A Walkabout in Bolivia’s Outback

If you are traveling in Bolivia for any length of time, sooner or later you will find yourself boarding a jeep and setting off in search of the Salar de Uyuni. Whether it was a fellow traveler who raved about the four day, three night expedition across Bolivia’s Altiplano (a high plateau formed during the birth of the Andes) or you had been planning on taking the journey to the world’s largest salt flat all along, the trip is one that should definitely not be missed.

Volcanoes, multicolored lakes, flamingos and the infamous salt flats are just some of the most memorable sights to behold.

The Salar de Uyuni, Bolivia's salt flats

Bolivia's Altiplano, simply stunning

Flamingos enjoying one of the regions crystal blue lakes

Our adventure to the Bolivia’s salt flats began like most others: our rag-tag crew of travelers, still high from the thrill of racing through the Tupiza’s red canyon on horseback the day before, set off early Saturday morning. The mission was simple: soak up as much of Bolivia’s vast wilderness as possible in just four days.

The start of our adventure - first day and energy levels are at an all time high

Our crew, driver and cook included, for the expedition

A view over Bolivia's Altiplano

No rain, hail or snow was going to slow us down

Devin, Leah, Gillian and Will stand along Laguna Colorado, one of the beautiful lakes turned red from algae

Like most travelers who dream big, we were wildly unprepared for such an undertaking. As it turns out, June is smack-dab in the middle of Bolivia’s winter. Granted the weather isn’t quite as frigid or harsh as a Canadian winter can be, but hail and snow plagued our adventure and tested our driver, Habi’s abilities.

Just over the horizon, one beast of a snow storm

Like most Canadians we are more than used to getting stuck once or twice in a blizzard and so instead of panicking when our little old jeep crunched into a snow drift, we sat cheery faced in the back seats shouting words of encouragement to Habi. It worked. We were back on the old dirt road in no time.

Just a couple of Canadian girls appreciating snow for the first time in five months

Even though our spirits couldn’t be broken with a little snow, our route had to be changed. Despite his best efforts at navigating his way across the Altiplano in a whiteout, Habi feared if we continued the normal route we might get stuck for good. And so we hit reverse and headed to a hot springs where we could soak our cold feet and warm up.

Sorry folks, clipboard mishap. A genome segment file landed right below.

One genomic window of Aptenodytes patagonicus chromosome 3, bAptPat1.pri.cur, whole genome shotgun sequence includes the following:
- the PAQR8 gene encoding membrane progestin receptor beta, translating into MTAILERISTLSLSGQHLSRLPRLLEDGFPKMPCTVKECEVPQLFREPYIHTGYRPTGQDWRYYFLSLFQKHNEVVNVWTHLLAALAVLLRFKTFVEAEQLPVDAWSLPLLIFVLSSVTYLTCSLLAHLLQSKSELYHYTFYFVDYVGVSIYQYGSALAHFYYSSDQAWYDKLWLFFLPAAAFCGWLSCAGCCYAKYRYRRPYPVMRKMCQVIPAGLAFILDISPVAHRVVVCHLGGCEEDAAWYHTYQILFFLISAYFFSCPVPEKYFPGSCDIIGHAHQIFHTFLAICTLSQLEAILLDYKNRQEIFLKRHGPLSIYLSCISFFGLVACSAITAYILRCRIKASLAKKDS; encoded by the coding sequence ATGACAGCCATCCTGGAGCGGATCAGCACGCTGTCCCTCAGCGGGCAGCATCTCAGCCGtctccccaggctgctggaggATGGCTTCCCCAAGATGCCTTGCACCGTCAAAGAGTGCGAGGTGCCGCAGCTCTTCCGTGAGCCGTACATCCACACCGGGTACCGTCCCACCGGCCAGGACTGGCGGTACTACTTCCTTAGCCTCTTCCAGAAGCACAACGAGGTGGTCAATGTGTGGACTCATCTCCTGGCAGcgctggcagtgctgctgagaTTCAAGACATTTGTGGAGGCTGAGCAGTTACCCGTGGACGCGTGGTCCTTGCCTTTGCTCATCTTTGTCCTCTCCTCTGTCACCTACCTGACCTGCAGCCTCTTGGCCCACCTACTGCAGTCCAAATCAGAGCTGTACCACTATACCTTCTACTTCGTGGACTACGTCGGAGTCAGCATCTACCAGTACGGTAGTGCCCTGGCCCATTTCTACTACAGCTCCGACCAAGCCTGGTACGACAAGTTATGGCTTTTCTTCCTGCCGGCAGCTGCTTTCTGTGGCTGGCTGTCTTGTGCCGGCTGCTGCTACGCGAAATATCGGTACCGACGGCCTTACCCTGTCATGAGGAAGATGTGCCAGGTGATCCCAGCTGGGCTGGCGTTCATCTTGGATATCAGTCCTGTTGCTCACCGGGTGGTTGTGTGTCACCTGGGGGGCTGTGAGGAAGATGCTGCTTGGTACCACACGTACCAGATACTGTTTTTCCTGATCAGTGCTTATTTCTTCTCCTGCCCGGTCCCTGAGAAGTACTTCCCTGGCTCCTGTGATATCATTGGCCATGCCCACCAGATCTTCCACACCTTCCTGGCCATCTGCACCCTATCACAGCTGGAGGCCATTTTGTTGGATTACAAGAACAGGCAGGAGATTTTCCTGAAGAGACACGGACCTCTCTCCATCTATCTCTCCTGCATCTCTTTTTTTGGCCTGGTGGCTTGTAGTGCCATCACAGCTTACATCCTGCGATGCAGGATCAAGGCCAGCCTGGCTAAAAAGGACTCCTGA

Devin warming up at natural hot springs

After a full day of traveling, exploring, snapping photos and absorbing the sheer beauty of the Bolivian outback, we would rest our weary heads at local hospedajes – remote lodgings for expedition groups along the way to the salt flats.

Wind and snow make even these concrete hospedajes very inviting

Our room: bed, night stand and salt floor. Ironic this was where we had the best sleep for the three nights

Even though the small concrete buildings help protect against the wind, the bitter, crisp coldness of a Bolivian night made it difficult to sleep. Yet, we soldiered on. Thanks to excellent cooking by our trips chef, we rallied our energies and made the most of the chilly circumstances.

Even the llamas were chilly

Chowing down on some delicious food courtesy of Alicia, our cook/mama for the trip

By the time we reached our destination, we were giddy with the infectious energy of seeing natural wonders. The salt flats were everything that they had been cracked up to be – maybe even more. The wind, the hail, the snow and even the lack of sleep were no match for one of the coolest (and flattest) wonders of the world.

Nope, that's not snow - it's salt

The lovebirds at Salar de Uyuni

Devin burning off some energy in the Salt Flats